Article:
Rare infection is now an epidemic: Experts
As of Thursday, according to the Union government’s submission to the Delhi HC, the number of people affected by mucormycosis at present is 7,251.
It’s official: mucormycosis or black fungus is now an epidemic, within the larger pandemic. It’s usually a rare disease , caused by fungi -- in this case, molds called mucormycetes -- but has now affected thousands of Covid-19 patients across India. As of Thursday, according to the Union government’s submission to the Delhi HC, the number of people affected at present is 7,251.
Worse, according to the US Centres for Disease Control and Prevention, “a review of published mucormycosis cases” put the fatality rate at 54%, with that for those with pulmonary infections (Covid-19 is one) coming in higher at 76%. Worse, the drug used for treating it , Amphotericin b is nephrotoxic , and could lead to kidney damage.
Till Thursday, Maharashtra, one of the states worst affected by mucormycosis has reported 90 deaths , Gujarat, 61, and Madhya Pradesh, 31.
The condition may be reaching epidemic proportions currently because of Covid-19 but mucormycosis was not unheard of in India earlier. Due to the lack of population-level data, its exact burden is unknown but it a rare condition, according to research papers on the disease and critical care experts.
“I cannot talk about disease incidence as such, but in our clinical life, we may have seen a maximum of five to seven such patients in the intensive care units. It was rare,” said Dr Anjan Trikha, professor, department of anaesthesia, critical care and pain medicine, All India Institute of Medical Sciences (AIIMS), Delhi.
The incidence of mucormycosis has over the years increased in India, according to a research paper titled “Epidemiology of mucormycosis in India” published in March in the medical journal Microorganisms.
The paper was authored by Hariprasath Prakash, department of public health, International Higher School of Medicine, Kyrgyzstan, and Arunaloke Chakrabarti, head of the department of medical microbiology, Postgraduate Institute of Medical Education and Research, Chandigarh.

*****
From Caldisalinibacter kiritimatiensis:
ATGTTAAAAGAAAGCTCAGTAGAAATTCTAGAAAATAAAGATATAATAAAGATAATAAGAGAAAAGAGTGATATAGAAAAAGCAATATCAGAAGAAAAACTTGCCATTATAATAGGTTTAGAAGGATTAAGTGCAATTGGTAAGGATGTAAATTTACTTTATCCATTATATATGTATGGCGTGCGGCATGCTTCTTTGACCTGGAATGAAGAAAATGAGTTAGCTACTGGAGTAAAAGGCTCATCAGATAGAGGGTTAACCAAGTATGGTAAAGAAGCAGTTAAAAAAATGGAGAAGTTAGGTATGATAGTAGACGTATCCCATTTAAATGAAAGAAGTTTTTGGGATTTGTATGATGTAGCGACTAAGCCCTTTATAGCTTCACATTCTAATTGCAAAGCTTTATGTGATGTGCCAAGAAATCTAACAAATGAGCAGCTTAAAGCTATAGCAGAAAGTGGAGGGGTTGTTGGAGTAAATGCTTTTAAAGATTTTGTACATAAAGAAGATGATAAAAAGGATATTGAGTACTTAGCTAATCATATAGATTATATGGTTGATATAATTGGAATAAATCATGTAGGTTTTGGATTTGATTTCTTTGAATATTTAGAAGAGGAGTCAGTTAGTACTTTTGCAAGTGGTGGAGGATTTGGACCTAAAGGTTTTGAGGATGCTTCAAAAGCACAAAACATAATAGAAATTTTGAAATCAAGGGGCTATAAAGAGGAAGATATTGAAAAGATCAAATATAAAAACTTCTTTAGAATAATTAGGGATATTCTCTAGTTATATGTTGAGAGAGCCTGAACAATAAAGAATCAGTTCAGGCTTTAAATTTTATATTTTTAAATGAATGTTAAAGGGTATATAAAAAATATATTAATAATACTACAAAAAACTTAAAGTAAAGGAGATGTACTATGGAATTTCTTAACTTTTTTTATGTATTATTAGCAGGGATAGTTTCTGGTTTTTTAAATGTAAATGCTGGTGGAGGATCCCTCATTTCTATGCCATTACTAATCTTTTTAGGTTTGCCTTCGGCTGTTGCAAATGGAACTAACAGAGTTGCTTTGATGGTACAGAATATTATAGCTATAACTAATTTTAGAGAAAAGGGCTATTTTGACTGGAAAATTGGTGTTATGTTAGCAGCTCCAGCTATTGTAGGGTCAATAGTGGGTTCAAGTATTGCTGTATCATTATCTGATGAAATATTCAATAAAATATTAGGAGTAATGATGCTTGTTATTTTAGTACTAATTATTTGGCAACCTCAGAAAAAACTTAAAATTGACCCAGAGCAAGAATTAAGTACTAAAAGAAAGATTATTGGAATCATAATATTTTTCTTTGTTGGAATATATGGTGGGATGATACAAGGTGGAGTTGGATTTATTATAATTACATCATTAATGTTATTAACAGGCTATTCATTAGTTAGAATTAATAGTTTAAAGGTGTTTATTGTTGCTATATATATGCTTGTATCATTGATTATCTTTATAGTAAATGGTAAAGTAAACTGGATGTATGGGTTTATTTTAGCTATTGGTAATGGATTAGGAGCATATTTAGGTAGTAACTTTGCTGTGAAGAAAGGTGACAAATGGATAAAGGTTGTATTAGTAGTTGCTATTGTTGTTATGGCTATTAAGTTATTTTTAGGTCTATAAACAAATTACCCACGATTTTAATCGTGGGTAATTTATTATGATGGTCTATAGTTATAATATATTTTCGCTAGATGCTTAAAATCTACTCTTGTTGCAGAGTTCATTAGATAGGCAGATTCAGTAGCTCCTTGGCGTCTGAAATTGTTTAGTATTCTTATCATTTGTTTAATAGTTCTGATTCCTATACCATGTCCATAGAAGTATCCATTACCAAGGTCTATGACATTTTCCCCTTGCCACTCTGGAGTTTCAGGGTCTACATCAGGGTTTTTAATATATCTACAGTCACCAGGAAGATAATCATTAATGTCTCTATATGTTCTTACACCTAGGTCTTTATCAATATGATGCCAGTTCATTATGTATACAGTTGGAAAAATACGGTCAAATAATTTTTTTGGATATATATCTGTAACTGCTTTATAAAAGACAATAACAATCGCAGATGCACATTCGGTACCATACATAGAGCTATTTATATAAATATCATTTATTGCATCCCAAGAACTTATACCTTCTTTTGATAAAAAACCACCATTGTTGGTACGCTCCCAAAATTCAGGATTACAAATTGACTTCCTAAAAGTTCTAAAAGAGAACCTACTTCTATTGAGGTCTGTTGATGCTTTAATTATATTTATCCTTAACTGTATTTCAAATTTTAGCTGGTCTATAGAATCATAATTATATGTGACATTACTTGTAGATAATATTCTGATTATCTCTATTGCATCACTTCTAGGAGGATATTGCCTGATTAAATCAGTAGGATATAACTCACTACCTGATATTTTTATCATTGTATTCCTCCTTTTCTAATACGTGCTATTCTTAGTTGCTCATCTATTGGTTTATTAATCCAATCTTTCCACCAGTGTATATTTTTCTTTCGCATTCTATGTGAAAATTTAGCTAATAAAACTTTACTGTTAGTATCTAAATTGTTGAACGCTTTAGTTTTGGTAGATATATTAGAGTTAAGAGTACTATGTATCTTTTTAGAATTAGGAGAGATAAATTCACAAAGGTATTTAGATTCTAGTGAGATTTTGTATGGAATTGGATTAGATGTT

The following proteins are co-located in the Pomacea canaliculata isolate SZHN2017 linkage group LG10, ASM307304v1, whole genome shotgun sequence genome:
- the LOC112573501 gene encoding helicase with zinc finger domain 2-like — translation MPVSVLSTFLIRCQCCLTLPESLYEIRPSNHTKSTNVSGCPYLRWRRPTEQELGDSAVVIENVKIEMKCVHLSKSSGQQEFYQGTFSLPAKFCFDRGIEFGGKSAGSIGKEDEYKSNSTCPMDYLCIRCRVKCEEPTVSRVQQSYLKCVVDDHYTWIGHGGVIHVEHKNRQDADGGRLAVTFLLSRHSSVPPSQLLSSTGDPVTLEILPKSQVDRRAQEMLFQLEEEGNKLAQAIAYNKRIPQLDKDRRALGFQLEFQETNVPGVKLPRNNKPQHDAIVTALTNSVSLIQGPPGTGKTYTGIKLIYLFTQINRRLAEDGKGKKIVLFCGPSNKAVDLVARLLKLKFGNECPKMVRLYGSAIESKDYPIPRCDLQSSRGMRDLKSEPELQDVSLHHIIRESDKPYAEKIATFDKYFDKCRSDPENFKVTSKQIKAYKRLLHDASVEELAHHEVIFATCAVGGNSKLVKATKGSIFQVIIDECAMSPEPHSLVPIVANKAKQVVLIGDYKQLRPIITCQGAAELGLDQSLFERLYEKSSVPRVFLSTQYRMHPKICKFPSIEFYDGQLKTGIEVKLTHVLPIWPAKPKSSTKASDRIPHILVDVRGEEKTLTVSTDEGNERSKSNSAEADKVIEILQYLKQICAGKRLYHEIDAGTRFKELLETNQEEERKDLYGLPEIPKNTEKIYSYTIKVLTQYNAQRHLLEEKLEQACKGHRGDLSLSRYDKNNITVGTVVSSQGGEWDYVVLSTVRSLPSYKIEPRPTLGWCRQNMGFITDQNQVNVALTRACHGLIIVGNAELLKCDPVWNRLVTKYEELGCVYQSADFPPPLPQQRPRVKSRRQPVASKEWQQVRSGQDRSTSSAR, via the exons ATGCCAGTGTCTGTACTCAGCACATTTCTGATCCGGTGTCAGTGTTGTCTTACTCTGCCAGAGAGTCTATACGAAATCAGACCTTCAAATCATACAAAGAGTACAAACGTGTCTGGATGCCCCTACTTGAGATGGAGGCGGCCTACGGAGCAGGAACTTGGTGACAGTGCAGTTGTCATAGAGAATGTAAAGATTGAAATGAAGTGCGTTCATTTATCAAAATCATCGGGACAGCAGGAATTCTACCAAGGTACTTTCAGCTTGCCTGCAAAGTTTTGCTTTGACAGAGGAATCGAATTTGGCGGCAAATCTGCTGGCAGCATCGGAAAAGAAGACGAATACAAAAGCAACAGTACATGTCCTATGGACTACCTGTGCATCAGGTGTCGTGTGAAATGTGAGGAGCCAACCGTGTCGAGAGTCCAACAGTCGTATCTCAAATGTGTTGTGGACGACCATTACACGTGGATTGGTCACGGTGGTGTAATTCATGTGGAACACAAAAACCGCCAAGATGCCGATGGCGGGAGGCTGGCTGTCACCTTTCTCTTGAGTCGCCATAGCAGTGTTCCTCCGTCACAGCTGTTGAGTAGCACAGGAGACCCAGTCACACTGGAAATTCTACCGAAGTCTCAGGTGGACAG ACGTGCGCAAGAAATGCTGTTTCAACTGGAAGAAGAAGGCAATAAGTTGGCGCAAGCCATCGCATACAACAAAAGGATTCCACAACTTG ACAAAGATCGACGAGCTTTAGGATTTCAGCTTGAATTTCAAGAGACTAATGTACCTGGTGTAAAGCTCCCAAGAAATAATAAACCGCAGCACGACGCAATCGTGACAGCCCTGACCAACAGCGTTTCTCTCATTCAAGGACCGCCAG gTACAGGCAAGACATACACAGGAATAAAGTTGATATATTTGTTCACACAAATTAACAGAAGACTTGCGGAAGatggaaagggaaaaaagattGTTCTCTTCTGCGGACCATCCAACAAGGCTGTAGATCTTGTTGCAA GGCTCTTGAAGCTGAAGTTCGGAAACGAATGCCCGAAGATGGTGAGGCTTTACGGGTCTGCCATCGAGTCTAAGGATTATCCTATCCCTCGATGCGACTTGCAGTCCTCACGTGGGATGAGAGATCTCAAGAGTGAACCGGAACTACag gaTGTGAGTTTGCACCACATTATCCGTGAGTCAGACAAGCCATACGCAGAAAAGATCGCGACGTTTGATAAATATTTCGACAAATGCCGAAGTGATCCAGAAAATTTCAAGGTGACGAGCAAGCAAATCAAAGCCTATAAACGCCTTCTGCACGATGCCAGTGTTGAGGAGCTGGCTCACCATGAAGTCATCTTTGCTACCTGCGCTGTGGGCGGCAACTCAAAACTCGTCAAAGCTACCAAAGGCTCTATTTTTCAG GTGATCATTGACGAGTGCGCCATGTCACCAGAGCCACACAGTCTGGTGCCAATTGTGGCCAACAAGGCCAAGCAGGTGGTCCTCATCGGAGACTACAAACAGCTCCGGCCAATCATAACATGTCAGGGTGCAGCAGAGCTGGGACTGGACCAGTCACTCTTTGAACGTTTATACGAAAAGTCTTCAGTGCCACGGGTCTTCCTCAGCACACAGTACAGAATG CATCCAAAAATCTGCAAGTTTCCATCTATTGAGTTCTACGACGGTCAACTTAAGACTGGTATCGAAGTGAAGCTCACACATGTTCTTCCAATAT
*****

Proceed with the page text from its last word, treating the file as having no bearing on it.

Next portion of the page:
“... [there has been] an increasing trend of mucormycosis from a single centre at successive periods, with an annual incidence of 12.9 cases per year during 1990–1999, 35.6 cases per year during 2000–2004, and 50 cases per year during 2006–2007. The overall numbers increased from 25 cases per year (1990–2007) to 89 cases per year (2013–2015),” says the paper. “…A multicentre study across India reported 465 cases from 12 centres over 21 months; the study reported an annual incidence of 22 cases per year and an average of 38.8 cases for each participating centre…”
The paper said without population-based estimates, it is difficult to determine the exact incidence and prevalence of mucormycosis in the Indian population. “The computational-model-based method estimated a prevalence of 14 cases per 100,000 individuals in India.”
The incidence seems to have grown amid the Covid-19 pandemic.
“The black fungus infections went up 2.5 times last year between September and December across 16 centres in the country,” Chakrabarti told HT on May 12. He is a part of the Fungal Infection Study Forum and is one of the members, who drafted the government advisory on mucormycosis management.
“We did a study across 16 centres between September and December last year which showed that the infection had increased 2.5 times then. It is likely to go up further this time; we are planning to conduct another study.”
In its advisory this week, the Union ministry said mucormycosis mainly affects people on medication for other health problems that reduce their ability to fight environmental pathogens. Clinicians also say several factors found in Covid-19 patients could lead to the secondary infection.
“Mucormycosis needs fertile soil to grow, and high blood glucose levels, lack of oxygen, acidosis and suppressed immunity contribute towards the growth. There is a high probability of all these factors in Covid-19 patients which is, perhaps, leading to an increase in [black fungus] cases,” said Dr Ambrish Mithal, chairman, department of endocrinology and diabetes, Max Healthcare.
The use of poor quality water in humdification for patients on low-flow oxygen -- many being treated for Covid-19 are on this -- is believed to be one reason for the spurt in cases, as is the use on unclean oxygen cylinders. The fungi are found in soil, and dung, although small spores of it are also in the air. The spores are harmles to most people, but could affect those with weak immune systems -- and some experts believe the overuse of steroids on early-stage Covid-19 patients may also be contributing to this.
Reaching hospitals late in most cases could be leading to deaths. “There are not too many drugs available to treat the condition, and in India, one of the major problems is patients reporting late to the hospital which tends to alter the treatment outcome. But the reason for fungus becoming pathological and growing in various parts of the body is compromised immunity [people on high dose steroids for a prolonged period] and uncontrolled diabetes,” said Trikha.
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